Complex Genotype Sarcomas Display Familial Inheritance Independent of Known Cancer Predisposition Syndromes

Sarcoma Services, Department of Orthopaedics, Huntsman Cancer Institute, University of Utah, Salt Lake City, UT 84112, USA.
Cancer Epidemiology Biomarkers & Prevention (Impact Factor: 4.13). 02/2011; 20(5):751-7. DOI: 10.1158/1055-9965.EPI-10-1174
Source: PubMed


The low incidence of sarcomas in the general population makes heritable contribution to disease risk difficult to discern beyond highly penetrant Mendelian syndromes.
The Utah Cancer Registry (UCR) and Utah Population Database were interrogated for sarcoma diagnostic codes grouped by genetic type, either complex genotype/karyotype sarcoma or balanced translocation-associated sarcoma. The genealogic index of familiality (GIF) was calculated and relative risks (RR) of disease estimated for first-, second-, and third-degree relatives of sarcoma probands. Cancer patterns in pedigrees of sarcoma probands were examined to rule out known hereditary cancer syndromes.
A total of 229 balanced translocation type and 1,161 complex genotype type sarcomas with at least three generations of ancestral genealogy data were identified in the UCR. There was no evidence for excess relatedness for the balanced translocation group by using the GIF test (P = 0.657) and no significantly elevated RRs. In the complex genotype group, we observed significantly elevated GIF (P = 0.03). Modest RRs corroborated the GIF analysis, in which excess relatedness existed in distant relationships. No recognized cancer syndromes were identified among high-risk pedigrees.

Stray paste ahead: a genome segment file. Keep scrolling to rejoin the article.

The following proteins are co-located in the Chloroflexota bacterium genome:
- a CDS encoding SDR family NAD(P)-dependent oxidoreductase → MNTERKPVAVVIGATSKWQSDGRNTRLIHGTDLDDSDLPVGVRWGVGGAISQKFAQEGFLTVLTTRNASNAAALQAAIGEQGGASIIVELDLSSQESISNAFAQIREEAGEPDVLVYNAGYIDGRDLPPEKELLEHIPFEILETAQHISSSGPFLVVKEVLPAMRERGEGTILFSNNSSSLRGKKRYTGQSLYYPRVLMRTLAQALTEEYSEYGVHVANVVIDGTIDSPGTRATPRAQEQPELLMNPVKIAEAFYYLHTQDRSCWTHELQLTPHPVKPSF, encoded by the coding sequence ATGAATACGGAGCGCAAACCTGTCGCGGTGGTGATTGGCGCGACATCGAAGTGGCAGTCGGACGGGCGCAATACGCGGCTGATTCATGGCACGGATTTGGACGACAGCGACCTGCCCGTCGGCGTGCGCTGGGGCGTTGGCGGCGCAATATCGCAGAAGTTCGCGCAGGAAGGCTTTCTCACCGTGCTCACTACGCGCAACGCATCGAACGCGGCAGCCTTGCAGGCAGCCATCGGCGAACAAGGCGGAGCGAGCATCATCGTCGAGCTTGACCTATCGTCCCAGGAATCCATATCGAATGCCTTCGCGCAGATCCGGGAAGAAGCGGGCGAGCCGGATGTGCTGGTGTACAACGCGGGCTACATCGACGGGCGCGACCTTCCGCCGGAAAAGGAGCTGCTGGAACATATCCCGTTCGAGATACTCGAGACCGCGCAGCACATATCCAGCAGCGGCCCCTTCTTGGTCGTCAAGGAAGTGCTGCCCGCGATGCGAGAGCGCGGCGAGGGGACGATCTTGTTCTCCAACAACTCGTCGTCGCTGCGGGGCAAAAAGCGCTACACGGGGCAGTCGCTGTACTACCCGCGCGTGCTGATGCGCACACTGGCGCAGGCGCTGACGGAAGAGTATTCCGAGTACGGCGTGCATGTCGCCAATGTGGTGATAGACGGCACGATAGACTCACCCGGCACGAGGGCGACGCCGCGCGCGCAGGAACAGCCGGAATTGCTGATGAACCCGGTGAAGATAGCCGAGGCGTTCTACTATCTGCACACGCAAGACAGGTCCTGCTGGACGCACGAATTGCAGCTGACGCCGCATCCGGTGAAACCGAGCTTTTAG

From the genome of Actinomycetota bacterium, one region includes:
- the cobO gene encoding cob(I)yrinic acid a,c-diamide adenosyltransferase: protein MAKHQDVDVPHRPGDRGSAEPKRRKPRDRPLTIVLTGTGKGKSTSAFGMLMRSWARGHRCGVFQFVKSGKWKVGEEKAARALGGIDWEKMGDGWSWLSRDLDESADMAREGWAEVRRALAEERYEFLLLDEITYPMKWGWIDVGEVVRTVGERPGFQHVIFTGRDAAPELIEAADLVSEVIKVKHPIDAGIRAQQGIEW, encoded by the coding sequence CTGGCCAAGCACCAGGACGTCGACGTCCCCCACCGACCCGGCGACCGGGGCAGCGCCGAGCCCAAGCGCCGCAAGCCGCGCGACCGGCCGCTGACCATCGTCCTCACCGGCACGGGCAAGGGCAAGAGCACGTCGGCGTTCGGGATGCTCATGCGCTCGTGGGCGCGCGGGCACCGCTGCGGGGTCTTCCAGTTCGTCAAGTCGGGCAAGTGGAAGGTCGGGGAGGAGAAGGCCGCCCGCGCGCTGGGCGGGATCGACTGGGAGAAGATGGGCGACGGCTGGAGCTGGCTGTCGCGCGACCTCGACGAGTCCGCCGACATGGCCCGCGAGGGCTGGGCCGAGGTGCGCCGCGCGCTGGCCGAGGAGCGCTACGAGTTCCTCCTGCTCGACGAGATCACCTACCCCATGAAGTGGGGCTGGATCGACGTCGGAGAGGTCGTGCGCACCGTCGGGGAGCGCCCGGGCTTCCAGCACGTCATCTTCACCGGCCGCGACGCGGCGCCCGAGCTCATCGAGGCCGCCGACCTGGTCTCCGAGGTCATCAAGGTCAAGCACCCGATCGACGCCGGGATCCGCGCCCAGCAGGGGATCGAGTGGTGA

We identified strong familiality among complex genotype sarcomas, independent from known cancer predisposition syndromes. In the absence of significantly elevated RRs for close relatives, the high GIF argues for a strong genetic-rather than environmental-component to complex genotype sarcoma risk. We observed no significant familial risk of developing balanced translocation-associated sarcomas, but the sample was small.
There exists yet to be deciphered heritable risk for developing complex genotype sarcomas.

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    • "Shared risk factors for the development of lymphoma and sarcoma, including acquired immunodeficiency and herbicide exposure may exist [7]. In a case-control study assessing risk factors for the development of soft tissue sarcoma, excess lymphoma and specifically Hodgkin's (OR 8.9, 95% CI 1.7-51.2) was noted among sarcoma relatives [25]. "
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